Monkey's brain signals control 'third arm' - 13 October 2003 - New Scientist
Monkeys can control a robot arm as naturally as their own limbs using only brain signals, a pioneering experiment has shown. The macaque monkeys could reach and grasp with the same precision as their own hand.
"It's just as if they have a representation of a third arm," says project leader Miguel Nicolelis, at Duke University in Durham, North Carolina. Experts believe the experiment's success bodes well for future devices for humans that are controlled solely by thought.
One such type of device is a neurally-controlled prosthetic - a brain-controlled false limb. Nicolelis says his team's work is important because it has shown that prosthetics can only deliver precision movements if multiple parts of the brain are monitored and visual feedback is provided.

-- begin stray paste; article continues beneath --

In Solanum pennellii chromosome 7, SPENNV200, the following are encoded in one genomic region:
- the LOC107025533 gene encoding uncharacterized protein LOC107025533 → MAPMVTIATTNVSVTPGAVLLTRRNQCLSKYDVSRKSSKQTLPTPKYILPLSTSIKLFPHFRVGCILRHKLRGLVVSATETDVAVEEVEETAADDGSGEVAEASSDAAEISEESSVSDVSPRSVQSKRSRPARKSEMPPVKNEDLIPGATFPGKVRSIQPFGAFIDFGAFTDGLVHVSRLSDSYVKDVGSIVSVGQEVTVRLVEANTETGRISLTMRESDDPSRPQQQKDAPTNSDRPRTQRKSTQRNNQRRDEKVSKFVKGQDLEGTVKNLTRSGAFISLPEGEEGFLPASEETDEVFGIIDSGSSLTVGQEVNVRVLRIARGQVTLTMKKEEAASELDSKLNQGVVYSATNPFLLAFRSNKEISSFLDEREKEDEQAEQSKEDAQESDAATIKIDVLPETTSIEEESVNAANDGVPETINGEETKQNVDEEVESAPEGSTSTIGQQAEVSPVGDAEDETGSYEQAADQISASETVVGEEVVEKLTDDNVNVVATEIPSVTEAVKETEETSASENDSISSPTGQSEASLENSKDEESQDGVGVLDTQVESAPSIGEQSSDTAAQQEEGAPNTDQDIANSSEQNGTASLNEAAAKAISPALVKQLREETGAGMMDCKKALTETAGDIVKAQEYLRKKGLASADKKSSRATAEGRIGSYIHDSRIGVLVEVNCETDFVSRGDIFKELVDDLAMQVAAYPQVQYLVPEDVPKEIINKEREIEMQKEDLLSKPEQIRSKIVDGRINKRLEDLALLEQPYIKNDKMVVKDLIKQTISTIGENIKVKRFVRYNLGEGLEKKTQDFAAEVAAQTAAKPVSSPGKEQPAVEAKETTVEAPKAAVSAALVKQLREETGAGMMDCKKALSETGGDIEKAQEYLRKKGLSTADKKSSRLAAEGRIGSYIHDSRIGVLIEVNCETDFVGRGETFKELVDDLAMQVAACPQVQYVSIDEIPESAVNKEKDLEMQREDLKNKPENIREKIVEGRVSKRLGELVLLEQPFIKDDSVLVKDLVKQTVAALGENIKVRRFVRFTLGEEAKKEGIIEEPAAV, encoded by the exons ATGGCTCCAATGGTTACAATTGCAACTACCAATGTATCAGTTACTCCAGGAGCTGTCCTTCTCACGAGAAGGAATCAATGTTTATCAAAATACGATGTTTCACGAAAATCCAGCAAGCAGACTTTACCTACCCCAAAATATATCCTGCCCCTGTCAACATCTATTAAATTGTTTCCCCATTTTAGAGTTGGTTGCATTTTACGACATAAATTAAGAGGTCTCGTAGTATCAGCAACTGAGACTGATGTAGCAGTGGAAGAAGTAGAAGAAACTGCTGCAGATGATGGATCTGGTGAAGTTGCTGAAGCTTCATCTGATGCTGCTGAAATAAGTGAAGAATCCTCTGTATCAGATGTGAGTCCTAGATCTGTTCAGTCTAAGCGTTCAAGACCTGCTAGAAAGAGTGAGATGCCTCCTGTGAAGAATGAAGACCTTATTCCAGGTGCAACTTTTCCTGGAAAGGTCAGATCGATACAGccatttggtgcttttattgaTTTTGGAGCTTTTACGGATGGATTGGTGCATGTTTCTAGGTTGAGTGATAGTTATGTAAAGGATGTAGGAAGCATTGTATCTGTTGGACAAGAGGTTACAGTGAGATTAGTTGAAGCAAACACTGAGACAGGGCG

Gerald Loeb, a biomedical engineer at the University of Southern California in Los Angeles, says the new experiment already has some parallels in everyday life. For example, he says, when you drive a car it becomes an extension of your body.
But Nicolelis says the monkeys appeared to be treating the robot arm as their limb, not an extension. "The properties of the robot were being assimilated as if they were a property of the animal's own body."